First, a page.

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Week 18 - Alex Hassell on Harold Guskin
Alex Hassell lead a session based on the theories and working methods set out by Harold Guskin in his book How To Stop Acting.
Alex wished to explore with the group Guskin's methods of responding to text, stating that he has found this work revolutionary in his own acting, and will hopefully greatly serve those actors who go onto perform in the productions of The Hamlet Project. - providing they find the exercise helpful and wish to explore and develop / train themselves in their own time – as it is a slow and time-consuming process, as we discovered in this taster session. Due to the time required for the work to take hold, Alex pointed out at the start of the session that we were likely to do only one exercise and variations on it for the whole evening.
This exercise consisted of the following:
- looking at your text momentarily and taking in a short section ( whether a word, phrase or line) – anything short enough to ensure no mental work was done remembering the words.
- taking a breath.
- within this breath allowing a free association with the words, any thought or memory, whether it bore an explicable link to the text or not, to colour / inform / power the speaking of that short section of text.
Very simply, there was no wrong or right in how this exercise was followed. The very fact that any thought, no matter how private or inexplicable, could occur within the actor's mind gave access to infinite possibilities of the informing of the text.
Even “ Oh god, I'm supposed to think of something quickly in this breath so I can speak the line” is a valid thought, which if the actor then uses those feelings of frustration or inadequacy will ultimately bring an urgency or feeling to the words and for the listener.
We come back to the idea that whatever you bring to the part, the audience's natural instinct is to make a 'character' from what they see and hear, and from those characters – a story.
It is not our responsibility to stifle the rich and infinite possibilities that each line, phrase and word may throw up in the moment of the actor's breath, by 'armoring' ourselves with 'choices of character'.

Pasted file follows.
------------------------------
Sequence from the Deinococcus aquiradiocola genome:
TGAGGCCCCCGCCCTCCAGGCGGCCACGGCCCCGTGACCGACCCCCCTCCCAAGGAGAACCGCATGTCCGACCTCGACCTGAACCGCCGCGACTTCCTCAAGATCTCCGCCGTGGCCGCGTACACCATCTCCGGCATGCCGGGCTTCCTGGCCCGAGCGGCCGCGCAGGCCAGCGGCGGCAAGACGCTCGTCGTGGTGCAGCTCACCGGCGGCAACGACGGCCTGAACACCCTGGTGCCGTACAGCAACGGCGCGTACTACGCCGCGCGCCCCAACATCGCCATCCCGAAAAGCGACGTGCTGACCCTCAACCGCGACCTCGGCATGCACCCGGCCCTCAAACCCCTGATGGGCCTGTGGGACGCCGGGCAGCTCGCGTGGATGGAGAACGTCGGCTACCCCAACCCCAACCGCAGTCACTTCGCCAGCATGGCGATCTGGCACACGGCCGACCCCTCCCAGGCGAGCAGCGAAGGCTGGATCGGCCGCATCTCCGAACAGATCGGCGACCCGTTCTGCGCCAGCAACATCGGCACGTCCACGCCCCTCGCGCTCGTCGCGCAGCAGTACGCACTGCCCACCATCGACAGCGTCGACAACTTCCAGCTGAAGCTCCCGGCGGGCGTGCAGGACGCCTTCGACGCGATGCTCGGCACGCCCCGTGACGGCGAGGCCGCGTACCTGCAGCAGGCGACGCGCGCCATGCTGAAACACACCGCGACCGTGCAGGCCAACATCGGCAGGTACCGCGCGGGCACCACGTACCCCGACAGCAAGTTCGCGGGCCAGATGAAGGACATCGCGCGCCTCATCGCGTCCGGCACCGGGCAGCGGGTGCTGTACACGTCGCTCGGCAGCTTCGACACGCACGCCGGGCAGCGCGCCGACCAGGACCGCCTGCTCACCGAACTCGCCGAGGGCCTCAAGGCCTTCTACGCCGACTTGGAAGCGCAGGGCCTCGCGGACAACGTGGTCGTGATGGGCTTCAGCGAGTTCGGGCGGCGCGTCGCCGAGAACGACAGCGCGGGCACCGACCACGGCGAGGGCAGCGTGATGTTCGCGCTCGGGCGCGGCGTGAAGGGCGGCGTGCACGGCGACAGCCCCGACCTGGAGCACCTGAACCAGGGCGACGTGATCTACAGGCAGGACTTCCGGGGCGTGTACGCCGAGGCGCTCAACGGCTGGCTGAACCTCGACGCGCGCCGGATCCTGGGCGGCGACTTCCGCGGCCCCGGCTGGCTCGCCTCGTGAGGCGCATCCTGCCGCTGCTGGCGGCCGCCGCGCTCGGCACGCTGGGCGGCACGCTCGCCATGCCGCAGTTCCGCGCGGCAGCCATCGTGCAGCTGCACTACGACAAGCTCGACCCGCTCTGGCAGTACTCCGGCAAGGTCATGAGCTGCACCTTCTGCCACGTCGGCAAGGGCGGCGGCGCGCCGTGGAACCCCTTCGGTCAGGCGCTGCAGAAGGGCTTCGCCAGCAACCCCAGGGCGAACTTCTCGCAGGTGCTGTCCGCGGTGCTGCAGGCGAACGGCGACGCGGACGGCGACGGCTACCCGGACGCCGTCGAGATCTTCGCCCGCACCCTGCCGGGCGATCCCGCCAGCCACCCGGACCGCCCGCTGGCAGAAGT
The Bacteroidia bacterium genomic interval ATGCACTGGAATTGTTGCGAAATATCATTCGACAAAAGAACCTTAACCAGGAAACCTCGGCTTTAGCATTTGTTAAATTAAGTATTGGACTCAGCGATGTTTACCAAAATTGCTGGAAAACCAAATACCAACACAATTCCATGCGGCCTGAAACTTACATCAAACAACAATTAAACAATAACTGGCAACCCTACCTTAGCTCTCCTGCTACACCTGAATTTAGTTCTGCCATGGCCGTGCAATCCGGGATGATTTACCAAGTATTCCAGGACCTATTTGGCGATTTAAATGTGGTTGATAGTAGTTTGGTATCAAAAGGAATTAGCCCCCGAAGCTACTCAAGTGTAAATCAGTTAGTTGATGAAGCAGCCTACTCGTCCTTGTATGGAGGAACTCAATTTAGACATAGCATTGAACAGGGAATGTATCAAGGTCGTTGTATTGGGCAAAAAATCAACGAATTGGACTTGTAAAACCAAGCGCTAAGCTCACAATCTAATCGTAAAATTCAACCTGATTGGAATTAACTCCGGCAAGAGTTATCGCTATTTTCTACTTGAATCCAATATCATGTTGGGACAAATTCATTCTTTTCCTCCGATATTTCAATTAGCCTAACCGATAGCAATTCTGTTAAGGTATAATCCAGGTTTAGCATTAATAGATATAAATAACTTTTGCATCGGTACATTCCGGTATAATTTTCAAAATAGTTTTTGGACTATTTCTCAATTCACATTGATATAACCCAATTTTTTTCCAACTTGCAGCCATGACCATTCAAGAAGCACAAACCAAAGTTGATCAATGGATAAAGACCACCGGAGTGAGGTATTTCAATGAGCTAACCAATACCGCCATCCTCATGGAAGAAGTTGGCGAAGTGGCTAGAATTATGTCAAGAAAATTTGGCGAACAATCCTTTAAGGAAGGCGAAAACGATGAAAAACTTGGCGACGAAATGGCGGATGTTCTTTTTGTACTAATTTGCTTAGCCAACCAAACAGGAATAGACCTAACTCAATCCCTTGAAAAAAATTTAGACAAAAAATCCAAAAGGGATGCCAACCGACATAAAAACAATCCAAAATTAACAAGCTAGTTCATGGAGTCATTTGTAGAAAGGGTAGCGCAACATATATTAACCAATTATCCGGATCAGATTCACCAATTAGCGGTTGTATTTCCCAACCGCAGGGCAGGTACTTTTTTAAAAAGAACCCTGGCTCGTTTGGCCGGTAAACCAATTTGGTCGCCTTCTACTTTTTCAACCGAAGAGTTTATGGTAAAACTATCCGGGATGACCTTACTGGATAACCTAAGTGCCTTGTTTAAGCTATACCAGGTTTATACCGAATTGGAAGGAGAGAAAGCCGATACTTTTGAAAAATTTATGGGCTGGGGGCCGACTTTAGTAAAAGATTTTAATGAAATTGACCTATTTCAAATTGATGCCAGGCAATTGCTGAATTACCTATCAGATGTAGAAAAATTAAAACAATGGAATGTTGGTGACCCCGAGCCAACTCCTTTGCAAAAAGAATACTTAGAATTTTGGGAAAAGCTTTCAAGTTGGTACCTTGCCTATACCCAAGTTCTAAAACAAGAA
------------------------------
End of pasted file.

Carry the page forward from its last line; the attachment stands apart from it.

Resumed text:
Once an actor has decided upon 'the motivation' of a line that is 'consistent' with their character he has shut out all possibilities that are true to speech in life. - How often have we seen or experienced in life the speaking of words triggering emotion: by forcing words out, it can trigger hysteria, anger, grief and not as some actors try to do, force a pre-prepared emotion into the words!
The exercise therefore introduced us to the beginning of a process that can possibly act as a conditioning of response to each moment in the text.
If you find yourself as an actor performing your interpretations of the text and then each evening repeating and repeating those performative interpretations, surely your alternative is the freshness and immediacy arising from an openness to the moment by moment changes within the text which ensures an urgency and constancy of live delivery.
- why should one choice made months ago in rehearsal be any more superior than the infinite choices bubbling up naturally and instinctively each evening?
- Why force your idea of character down the audience's throats when the alternative is to allow them to experience a live, reacting, thinking, responsive human being not knowing what will occur in the next few seconds?
As the book's blurb says:
“Guskin offers this strategy based on a radically simple and refreshing idea that the actor's work is not to “create a character” but rather to be continually, personally responsive to the text, wherever his impulse takes him, from first reading to final performance. He presents acting as a constantly evolving exploration rather than as a progression toward a fixed goal.”
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|Anonymous||This sounds pretty good but... former Guskin student||3||Dec 14 2009, 7:24 PM EST by buckwildeart|
Thread started: Aug 19 2009, 4:29 AM EDT Watch
Thanks for taking the time to post this, your group sounds really terrific. As a former private student of Harold's, I think it's terrific. However, it sounds like you may be making, "taking it off the page into a technique", which is as bad as 'technique' of any kind. As Harold says," taking it off the page is simply a way to start to explore our work but not a technique in and of itself. It's just a way to start that makes sense. The only real technique is to 'not act' and do what interests "you" in the moment, no matter how arbitrary it may be, as long as it is your real response in "the moment". Otherwise, i thought you have extrapolated a great deal from the book, and your pretty close to what i believe he's getting at. He really does give his work to the world through this book, I worked with him for a few years and I think the book is quite an achievement. This work is revolutionary and it has changed my life for the better. If you really want to pursue this I strongly recommend studying with Harold. It is worth it's weight in gold and then some.
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Keyword tags: Harold Guskin
|Anonymous||I like Guskin's book||0||Mar 11 2009, 10:31 PM EDT by Anonymous|
Thread started: Mar 11 2009, 10:31 PM EDT Watch
I had been using it as a secret on the side of my acting class and my coach had noticed difference. I had never mentioned what I am doing. But she's stating she saw a huge difference fast. The reading off the pages had helped me know the character faster. I think it could work well for a few but some people might not like it. I like it. I got the habit and its been doing wonders for me.
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